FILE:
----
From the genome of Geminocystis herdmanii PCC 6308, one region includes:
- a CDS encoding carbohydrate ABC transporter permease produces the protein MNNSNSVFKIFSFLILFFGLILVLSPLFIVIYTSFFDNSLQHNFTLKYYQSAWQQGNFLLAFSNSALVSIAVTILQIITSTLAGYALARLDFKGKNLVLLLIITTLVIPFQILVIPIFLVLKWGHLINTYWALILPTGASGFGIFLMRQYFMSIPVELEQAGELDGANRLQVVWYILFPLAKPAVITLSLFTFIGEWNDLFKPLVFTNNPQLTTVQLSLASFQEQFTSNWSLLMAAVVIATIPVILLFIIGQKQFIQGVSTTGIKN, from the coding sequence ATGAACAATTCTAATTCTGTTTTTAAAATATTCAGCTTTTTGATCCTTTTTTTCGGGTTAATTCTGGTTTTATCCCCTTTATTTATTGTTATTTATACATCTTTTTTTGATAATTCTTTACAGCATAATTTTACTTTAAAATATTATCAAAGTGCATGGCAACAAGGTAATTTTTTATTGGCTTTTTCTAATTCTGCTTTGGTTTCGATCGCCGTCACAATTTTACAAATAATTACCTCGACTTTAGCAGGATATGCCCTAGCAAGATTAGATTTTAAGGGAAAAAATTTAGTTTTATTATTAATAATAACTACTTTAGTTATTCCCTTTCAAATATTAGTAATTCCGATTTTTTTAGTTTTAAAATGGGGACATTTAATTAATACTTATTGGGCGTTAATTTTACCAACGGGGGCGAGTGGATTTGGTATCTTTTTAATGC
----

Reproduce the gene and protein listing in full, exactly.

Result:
From the genome of Geminocystis herdmanii PCC 6308, one region includes:
- a CDS encoding carbohydrate ABC transporter permease produces the protein MNNSNSVFKIFSFLILFFGLILVLSPLFIVIYTSFFDNSLQHNFTLKYYQSAWQQGNFLLAFSNSALVSIAVTILQIITSTLAGYALARLDFKGKNLVLLLIITTLVIPFQILVIPIFLVLKWGHLINTYWALILPTGASGFGIFLMRQYFMSIPVELEQAGELDGANRLQVVWYILFPLAKPAVITLSLFTFIGEWNDLFKPLVFTNNPQLTTVQLSLASFQEQFTSNWSLLMAAVVIATIPVILLFIIGQKQFIQGVSTTGIKN, from the coding sequence ATGAACAATTCTAATTCTGTTTTTAAAATATTCAGCTTTTTGATCCTTTTTTTCGGGTTAATTCTGGTTTTATCCCCTTTATTTATTGTTATTTATACATCTTTTTTTGATAATTCTTTACAGCATAATTTTACTTTAAAATATTATCAAAGTGCATGGCAACAAGGTAATTTTTTATTGGCTTTTTCTAATTCTGCTTTGGTTTCGATCGCCGTCACAATTTTACAAATAATTACCTCGACTTTAGCAGGATATGCCCTAGCAAGATTAGATTTTAAGGGAAAAAATTTAGTTTTATTATTAATAATAACTACTTTAGTTATTCCCTTTCAAATATTAGTAATTCCGATTTTTTTAGTTTTAAAATGGGGACATTTAATTAATACTTATTGGGCGTTAATTTTACCAACGGGGGCGAGTGGATTTGGTATCTTTTTAATGC